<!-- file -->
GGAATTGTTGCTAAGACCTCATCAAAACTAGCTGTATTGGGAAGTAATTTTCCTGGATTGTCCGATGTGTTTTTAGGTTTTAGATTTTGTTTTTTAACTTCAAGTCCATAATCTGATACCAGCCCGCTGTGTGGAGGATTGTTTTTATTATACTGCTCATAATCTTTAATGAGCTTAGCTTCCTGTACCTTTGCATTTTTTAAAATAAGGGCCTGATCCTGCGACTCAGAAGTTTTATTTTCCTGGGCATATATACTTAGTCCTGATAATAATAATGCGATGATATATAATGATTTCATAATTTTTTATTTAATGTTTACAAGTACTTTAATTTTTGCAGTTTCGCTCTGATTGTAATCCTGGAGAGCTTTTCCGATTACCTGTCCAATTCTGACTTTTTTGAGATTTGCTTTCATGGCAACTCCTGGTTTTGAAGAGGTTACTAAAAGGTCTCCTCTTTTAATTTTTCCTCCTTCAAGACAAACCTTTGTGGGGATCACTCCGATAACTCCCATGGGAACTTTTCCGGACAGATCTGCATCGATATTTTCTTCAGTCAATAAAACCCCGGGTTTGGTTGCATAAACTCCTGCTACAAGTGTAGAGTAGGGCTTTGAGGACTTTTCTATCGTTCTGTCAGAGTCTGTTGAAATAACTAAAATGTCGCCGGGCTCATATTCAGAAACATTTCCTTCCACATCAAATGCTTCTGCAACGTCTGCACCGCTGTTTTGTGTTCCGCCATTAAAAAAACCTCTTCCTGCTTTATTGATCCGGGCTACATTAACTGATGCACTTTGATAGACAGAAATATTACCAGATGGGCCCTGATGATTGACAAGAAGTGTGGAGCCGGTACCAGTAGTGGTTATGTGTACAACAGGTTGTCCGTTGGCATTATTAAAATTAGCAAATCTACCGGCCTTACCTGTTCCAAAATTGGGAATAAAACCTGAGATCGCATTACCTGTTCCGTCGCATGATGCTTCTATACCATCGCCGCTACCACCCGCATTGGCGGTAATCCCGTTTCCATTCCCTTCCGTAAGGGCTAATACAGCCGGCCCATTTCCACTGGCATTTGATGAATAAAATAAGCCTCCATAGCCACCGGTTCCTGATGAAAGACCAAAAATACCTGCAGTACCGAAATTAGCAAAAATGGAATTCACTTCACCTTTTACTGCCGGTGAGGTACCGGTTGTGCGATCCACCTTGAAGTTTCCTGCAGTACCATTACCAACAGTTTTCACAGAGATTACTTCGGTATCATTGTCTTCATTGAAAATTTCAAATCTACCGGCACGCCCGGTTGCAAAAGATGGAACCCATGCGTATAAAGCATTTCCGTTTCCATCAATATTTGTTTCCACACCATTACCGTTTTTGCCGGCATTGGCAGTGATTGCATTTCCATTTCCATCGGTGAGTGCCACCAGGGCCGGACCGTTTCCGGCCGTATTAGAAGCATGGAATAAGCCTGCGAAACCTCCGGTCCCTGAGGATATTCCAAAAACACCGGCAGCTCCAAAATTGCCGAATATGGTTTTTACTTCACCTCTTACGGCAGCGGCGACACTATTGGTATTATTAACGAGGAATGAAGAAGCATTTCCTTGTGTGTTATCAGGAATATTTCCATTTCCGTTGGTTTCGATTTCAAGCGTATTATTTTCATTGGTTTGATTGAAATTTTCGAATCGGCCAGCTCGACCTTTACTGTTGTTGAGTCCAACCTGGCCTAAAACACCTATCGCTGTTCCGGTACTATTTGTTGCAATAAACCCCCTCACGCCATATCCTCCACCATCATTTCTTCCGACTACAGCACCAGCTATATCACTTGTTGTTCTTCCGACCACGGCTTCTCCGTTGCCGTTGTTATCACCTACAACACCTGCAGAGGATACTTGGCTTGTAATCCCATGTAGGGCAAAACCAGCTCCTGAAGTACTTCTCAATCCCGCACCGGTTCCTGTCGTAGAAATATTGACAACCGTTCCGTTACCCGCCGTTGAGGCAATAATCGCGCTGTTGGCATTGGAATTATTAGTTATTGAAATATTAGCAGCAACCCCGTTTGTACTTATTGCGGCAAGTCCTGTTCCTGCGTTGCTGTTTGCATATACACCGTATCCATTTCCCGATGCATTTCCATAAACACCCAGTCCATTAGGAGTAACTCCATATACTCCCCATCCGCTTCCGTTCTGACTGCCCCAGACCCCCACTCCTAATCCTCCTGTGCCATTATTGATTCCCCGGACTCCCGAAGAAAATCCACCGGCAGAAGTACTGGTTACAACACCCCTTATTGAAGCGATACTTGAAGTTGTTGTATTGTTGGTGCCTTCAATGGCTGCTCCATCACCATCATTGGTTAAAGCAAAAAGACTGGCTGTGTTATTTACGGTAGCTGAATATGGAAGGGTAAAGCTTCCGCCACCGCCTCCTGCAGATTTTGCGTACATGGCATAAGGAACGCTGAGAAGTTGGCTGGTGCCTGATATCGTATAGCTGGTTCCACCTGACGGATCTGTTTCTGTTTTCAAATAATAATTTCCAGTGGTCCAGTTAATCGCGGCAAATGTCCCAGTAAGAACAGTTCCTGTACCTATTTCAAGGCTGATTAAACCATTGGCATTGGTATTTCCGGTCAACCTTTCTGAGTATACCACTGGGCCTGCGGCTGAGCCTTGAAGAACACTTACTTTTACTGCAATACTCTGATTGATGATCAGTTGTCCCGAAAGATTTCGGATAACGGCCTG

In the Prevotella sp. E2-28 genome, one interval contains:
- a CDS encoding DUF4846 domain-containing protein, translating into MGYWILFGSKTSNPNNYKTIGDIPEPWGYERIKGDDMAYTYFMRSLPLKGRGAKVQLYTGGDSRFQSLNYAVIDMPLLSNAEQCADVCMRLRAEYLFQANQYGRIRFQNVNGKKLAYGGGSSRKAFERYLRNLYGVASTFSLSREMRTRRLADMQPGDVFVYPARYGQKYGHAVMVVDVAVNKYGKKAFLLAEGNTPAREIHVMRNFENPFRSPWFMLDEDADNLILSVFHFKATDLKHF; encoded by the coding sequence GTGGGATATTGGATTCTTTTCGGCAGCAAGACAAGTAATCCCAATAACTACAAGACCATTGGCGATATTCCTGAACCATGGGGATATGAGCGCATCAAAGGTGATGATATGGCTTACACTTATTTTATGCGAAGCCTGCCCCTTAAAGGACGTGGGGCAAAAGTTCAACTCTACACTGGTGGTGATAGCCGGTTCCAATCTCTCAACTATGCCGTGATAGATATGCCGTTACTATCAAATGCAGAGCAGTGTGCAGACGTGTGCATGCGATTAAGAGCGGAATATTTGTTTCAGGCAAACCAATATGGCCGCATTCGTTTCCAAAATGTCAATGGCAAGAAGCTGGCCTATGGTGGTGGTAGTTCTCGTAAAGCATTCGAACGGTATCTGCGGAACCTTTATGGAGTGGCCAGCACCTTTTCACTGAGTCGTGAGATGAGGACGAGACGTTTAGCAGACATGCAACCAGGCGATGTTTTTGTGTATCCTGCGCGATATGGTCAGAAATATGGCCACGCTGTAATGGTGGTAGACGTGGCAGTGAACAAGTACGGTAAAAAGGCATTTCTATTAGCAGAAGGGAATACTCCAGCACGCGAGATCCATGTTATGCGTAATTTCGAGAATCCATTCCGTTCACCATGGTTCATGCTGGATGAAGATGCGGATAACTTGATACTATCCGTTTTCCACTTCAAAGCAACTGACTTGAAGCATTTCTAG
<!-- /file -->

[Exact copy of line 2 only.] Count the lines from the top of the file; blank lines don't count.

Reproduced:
In the Prevotella sp. E2-28 genome, one interval contains: